Amid inflation, some local businesses also face credit card fees

Americans are increasingly ditching cash in favor of credit cards.

“It seemed like I was the only one using cash,” Cambria resident Karen Lawson said.

Many people like Catalina Restrepo understand this shift, and some attribute it to a desire to rack up credit card points.

“I know sometimes credit cards will tell you there's no interest for the first year, and then you get points and so on,” she added.

However, for local business owners like Tammi Price, accepting credit card payments comes with high monthly fees.

“Depending on how much processing you use, your bill could be anywhere from $1,000 to $2,000,” Price explains.

Price has owned the Village Cafe for the past 15 years. She has faced challenges during the pandemic and is now dealing with inflation, telling me she has had to adjust her prices multiple times.

“Eggs are $30 a carton. Prices are as high as $90 or more,” Price said, “so companies have to raise prices accordingly.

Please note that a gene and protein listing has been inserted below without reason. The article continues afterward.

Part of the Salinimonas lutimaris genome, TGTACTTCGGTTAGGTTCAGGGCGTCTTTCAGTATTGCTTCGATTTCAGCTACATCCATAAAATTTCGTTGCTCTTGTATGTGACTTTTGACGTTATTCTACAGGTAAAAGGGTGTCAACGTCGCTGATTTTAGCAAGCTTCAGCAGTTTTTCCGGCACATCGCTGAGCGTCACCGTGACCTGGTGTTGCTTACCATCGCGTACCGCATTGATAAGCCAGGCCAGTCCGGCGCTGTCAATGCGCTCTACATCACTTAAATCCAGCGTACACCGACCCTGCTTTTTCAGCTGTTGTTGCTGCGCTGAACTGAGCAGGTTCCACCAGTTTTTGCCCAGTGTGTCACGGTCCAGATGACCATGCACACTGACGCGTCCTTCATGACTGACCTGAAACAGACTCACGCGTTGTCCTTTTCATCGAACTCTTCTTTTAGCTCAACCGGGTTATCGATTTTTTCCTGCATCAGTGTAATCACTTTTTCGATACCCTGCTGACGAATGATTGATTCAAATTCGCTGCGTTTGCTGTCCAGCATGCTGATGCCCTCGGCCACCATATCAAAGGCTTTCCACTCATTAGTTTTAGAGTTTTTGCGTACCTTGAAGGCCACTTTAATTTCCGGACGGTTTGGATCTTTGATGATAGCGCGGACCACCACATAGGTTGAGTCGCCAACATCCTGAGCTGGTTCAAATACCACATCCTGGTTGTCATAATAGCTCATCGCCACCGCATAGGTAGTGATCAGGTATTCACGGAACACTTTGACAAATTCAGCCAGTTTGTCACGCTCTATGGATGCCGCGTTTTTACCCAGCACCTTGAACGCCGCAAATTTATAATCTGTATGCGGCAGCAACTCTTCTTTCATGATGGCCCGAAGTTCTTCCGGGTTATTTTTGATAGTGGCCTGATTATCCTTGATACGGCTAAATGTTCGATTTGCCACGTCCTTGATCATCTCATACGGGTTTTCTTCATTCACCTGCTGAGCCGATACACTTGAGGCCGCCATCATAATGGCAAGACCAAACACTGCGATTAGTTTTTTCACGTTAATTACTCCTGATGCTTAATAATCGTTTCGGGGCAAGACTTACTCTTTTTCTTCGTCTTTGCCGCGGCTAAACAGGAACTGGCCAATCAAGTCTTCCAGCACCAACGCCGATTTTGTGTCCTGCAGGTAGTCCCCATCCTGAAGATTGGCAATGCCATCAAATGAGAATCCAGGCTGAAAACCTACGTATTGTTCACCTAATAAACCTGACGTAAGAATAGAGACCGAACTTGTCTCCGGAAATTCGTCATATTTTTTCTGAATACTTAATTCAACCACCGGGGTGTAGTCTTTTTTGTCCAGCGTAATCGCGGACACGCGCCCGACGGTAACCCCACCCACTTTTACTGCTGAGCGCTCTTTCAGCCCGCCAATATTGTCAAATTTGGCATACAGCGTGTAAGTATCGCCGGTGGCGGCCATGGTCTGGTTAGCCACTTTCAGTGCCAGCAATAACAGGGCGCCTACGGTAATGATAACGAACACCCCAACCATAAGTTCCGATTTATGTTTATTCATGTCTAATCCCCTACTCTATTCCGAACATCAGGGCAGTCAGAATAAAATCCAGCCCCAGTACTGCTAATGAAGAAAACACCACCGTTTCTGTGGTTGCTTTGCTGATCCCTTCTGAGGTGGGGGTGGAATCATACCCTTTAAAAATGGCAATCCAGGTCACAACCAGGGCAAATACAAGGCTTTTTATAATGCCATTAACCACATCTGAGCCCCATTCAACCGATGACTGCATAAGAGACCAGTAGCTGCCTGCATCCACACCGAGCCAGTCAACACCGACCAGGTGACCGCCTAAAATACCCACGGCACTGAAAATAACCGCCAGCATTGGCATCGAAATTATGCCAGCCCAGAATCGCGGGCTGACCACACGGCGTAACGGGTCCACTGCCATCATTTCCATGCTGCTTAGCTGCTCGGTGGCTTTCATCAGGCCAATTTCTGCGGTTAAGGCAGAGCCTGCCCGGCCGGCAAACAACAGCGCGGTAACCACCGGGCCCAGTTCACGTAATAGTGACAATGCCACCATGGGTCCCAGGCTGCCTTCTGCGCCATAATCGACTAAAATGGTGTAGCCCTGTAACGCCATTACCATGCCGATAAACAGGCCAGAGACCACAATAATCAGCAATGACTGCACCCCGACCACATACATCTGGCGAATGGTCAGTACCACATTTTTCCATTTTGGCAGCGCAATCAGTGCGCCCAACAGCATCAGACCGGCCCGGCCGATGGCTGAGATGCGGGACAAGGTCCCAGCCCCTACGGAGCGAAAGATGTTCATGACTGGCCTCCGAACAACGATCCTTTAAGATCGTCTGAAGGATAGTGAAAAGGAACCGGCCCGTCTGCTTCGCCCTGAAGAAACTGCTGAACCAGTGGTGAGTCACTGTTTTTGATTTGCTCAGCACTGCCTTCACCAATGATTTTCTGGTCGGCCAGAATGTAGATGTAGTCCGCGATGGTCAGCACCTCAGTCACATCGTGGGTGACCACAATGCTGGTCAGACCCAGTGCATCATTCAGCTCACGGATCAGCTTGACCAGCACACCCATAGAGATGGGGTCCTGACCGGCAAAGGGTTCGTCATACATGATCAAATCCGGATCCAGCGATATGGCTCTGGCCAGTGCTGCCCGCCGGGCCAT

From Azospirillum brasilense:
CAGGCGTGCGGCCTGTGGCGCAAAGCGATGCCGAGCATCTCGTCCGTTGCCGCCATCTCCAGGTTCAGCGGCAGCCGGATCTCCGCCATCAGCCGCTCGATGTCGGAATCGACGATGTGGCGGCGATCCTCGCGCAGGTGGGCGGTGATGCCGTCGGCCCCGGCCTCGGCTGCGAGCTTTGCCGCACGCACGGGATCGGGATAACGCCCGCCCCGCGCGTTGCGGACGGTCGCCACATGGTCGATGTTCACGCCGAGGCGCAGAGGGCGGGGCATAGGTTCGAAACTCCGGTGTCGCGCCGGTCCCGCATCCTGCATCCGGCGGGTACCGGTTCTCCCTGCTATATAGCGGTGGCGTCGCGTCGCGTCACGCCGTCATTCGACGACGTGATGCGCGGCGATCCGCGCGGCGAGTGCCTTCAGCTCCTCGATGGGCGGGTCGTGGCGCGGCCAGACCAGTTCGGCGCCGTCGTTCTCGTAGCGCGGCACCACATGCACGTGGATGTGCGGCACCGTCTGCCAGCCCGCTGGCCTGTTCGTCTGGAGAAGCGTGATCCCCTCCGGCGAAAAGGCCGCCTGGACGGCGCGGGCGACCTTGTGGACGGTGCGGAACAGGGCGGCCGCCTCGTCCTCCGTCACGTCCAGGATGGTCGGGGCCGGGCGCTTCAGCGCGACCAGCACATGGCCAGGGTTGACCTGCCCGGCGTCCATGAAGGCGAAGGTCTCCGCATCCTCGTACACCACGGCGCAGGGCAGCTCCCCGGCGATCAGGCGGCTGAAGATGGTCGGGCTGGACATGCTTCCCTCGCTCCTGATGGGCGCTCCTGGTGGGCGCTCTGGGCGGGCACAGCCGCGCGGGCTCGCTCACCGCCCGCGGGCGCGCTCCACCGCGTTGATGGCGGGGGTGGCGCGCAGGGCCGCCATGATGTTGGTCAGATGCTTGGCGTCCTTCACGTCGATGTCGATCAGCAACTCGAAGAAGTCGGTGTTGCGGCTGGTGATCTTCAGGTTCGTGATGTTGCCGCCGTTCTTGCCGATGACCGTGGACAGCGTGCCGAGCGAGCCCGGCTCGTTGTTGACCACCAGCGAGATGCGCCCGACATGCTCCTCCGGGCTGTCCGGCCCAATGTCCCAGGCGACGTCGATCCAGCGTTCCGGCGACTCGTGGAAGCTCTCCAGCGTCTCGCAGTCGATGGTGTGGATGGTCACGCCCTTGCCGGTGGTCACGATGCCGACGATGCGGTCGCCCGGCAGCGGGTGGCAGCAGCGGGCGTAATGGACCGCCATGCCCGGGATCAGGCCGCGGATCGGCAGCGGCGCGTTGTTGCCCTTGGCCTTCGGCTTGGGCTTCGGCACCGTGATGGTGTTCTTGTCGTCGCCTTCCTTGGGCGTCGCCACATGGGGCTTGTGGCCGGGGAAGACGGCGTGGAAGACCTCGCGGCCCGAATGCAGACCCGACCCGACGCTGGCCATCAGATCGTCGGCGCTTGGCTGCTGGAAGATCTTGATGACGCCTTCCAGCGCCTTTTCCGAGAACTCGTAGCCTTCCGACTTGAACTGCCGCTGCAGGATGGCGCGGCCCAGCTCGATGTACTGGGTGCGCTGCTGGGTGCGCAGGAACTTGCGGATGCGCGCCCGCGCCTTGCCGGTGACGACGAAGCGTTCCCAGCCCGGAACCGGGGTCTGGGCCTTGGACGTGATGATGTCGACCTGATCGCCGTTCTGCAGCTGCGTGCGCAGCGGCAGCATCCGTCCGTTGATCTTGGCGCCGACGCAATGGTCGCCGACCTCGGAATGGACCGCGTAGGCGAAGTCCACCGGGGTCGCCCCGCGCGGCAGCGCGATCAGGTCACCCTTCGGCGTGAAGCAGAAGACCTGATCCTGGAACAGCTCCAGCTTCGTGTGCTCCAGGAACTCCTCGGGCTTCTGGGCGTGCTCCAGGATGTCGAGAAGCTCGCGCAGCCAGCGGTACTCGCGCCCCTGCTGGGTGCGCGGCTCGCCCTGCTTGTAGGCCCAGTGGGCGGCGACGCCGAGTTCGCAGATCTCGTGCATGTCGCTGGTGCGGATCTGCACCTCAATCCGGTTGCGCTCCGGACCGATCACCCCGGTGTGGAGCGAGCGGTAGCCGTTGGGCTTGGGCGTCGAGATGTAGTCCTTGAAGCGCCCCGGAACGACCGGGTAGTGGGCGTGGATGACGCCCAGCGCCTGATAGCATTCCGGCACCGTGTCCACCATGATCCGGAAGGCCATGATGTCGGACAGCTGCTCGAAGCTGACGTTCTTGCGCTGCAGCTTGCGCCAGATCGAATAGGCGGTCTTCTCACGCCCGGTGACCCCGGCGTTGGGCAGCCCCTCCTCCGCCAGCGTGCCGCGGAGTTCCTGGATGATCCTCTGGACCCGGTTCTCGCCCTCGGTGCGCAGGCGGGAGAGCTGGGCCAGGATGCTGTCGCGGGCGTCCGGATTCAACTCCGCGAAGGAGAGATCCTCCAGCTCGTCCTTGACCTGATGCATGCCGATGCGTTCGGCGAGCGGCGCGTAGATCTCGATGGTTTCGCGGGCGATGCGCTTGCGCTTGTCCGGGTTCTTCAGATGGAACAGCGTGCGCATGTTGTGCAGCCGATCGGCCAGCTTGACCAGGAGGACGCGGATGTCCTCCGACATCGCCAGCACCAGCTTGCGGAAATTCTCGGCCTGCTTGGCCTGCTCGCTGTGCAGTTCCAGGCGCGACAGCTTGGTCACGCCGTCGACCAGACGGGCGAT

As food prices continued to rise, Price felt she had no choice but to pass on credit card charges to customers.

“I hate forcing this on my customers,” Price said.

But she's not the only one. Restrepo owns a hair salon in the Bay Area that recently switched to cash sales.

“I realized that sometimes I was paying up to $700 a month in credit card fees,” Restrepo said.

People like Anthony Wood of Arroyo Grande said they are seeing more businesses taking the same action.

“I totally understand when you have a business owner who can't afford the price increase or doesn't want to pass on those costs,” Wood said.

Down the street, Sidewalk Café has invested in technology such as Clover cash registers. It helps streamline transactions and manage credit card charges. Although the start-up cost was $3,000, the owners felt it was a worthwhile investment.

Price said charging small fees for non-cash payments has led to some customer dissatisfaction, but it's a necessary step for her to combat rising costs.

“Small mom-and-pop stores like this are really struggling. Of course, I'm thinking a lot more than the bigger places,” Price said.

It will be illegal for businesses to advertise prices that do not include all required fees under a new state bill that comes into effect on July 1. More details about this legislation can be found here.

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